What Does Holocaust Denial Really Mean?By Daniel McGowan
17 February 2009
In April 2007 the European Union agreed to set jail sentences up to three years for those who deny or trivialize the Holocaust.1 More recently, in response to the remarks of Bishop Richard Williamson, the Pope has proclaimed that Holocaust denial is “intolerable and altogether unacceptable.”
But what does Holocaust denial really mean? Begin with the word Holocaust. The Holocaust2 (spelled with a capital H) refers to the killing of six million Jews by the Nazis during World War II. It is supposed to be the German’s “Final Solution” to the Jewish problem. Much of the systematic extermination was to have taken place in concentration camps by shooting, gassing, and burning alive innocent Jewish victims of the Third Reich.
People like Germar Rudolf, Ernst Zundel, and Bishop Williamson who do not believe this account and who dare to say so in public are reviled as bigots, anti-Semites, racists, and worse. Their alternate historical scenarios are not termed simply revisionist, but are demeaned as Holocaust denial. Rudolf and Zundel were shipped to Germany where they were tried, convicted, and sentenced to three and five years, respectively. Williamson may not be far behind.
Politicians deride Holocaust revisionist papers and conferences as “beyond the pale of international discourse and acceptable behavior.”3 Non-Zionist Jews who participate in such revisionism, like Rabbi Dovid Weiss of the Neturei Karta, are denounced as “self-haters” and are shunned and spat upon. Even Professor Norman Finkelstein, whose parents were both Holocaust survivors and who wrote the book, The Holocaust Industry, has been branded a Holocaust denier.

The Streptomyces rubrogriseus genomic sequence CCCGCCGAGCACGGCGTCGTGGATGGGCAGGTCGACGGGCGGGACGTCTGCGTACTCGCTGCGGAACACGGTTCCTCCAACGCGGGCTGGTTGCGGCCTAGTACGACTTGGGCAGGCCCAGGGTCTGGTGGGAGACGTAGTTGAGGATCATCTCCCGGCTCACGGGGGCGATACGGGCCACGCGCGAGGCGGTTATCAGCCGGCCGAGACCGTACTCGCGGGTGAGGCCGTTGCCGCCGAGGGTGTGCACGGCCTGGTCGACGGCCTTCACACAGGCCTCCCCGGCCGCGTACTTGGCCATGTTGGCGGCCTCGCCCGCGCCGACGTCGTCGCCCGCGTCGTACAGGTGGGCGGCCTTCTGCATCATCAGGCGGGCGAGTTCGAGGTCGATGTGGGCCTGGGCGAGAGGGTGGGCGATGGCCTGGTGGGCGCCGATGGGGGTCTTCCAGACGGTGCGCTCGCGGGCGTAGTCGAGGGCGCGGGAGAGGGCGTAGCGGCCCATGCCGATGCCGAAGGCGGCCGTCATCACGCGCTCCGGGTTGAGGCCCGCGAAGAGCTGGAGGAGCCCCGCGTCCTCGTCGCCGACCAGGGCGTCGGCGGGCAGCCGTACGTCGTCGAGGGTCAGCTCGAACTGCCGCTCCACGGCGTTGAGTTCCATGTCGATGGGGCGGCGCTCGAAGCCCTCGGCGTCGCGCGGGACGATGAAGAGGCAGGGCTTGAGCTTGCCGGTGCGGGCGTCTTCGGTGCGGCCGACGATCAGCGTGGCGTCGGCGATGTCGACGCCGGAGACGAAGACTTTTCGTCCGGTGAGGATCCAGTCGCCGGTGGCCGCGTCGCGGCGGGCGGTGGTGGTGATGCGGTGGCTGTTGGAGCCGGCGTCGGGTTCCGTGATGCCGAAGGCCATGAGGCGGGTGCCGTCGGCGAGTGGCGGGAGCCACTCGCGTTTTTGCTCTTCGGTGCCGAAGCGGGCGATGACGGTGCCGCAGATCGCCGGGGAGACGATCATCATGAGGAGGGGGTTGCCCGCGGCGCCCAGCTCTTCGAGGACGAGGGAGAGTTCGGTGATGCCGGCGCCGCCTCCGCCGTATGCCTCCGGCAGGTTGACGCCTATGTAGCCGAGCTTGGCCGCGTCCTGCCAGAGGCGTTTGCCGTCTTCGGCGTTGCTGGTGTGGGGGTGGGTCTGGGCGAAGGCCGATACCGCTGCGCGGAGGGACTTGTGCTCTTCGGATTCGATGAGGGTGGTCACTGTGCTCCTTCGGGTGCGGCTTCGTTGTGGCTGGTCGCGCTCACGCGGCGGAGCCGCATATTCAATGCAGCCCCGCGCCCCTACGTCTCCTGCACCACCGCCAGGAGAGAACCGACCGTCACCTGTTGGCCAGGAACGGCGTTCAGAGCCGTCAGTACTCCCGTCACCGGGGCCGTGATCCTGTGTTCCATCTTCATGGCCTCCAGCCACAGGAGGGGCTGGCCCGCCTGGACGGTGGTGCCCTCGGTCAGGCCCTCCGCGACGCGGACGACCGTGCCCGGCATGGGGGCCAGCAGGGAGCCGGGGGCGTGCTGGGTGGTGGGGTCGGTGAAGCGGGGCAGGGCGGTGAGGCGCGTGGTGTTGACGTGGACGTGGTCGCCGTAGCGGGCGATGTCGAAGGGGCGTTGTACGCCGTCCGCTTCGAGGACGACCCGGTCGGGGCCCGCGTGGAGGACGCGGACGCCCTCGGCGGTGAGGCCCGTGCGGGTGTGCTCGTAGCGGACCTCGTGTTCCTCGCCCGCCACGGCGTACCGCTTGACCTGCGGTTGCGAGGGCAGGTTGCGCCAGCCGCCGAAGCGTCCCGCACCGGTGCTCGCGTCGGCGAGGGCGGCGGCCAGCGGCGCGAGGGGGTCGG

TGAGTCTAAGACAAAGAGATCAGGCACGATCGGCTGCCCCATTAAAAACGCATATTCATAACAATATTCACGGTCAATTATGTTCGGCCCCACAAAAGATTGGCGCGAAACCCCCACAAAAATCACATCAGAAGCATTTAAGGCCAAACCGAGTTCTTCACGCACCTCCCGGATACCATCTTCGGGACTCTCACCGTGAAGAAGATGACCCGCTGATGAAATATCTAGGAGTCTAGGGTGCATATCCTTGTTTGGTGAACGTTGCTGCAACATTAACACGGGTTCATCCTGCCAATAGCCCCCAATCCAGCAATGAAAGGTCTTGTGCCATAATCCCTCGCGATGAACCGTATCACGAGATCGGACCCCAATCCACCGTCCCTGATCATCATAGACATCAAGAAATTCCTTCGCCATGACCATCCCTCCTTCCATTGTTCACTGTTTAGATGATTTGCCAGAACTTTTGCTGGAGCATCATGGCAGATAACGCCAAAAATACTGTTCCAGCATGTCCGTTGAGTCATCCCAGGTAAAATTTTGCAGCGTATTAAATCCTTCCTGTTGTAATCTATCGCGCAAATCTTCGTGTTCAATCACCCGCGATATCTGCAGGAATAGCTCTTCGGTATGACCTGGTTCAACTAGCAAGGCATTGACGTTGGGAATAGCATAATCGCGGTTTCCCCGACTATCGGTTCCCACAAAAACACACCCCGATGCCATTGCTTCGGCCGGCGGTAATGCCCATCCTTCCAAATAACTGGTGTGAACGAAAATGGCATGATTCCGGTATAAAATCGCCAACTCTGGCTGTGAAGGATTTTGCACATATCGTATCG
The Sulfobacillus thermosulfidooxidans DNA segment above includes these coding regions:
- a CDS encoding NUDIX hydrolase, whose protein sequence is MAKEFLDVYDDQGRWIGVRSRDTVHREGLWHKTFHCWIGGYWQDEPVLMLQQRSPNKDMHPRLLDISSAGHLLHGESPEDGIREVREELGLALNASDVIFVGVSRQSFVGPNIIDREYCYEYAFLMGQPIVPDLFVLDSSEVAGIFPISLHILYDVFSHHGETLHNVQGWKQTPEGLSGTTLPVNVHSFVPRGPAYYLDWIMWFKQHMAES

But putting aside the virile hate directed against those who question the veracity of the typical Holocaust narrative, what is it that these people believe and say at the risk of imprisonment and bodily harm? For most Holocaust revisionists or deniers if you prefer, their arguments boil down to three simple contentions:
1. Hitler’s “Final Solution” was intended to be ethnic cleansing, not extermination.
Are these revisionist contentions so odious as to cause those who believe them to be reviled, beaten, and imprisoned? More importantly, is it possible that revisionist contentions are true, or even partially true, and that they are despised because they contradict the story of the Holocaust, a story which has been elevated to the level of a religion in hundreds of films, memorials, museums, and docu-dramas?
Is it sacrilegious to ask, “If Hitler was intent on extermination, how did Elie Wiesel, his father, and two of his sisters survive the worst period of incarceration at Auschwitz?” Wiesel claims that people were thrown alive into burning pits, yet even the Israeli-trained guides at Auschwitz refute this claim.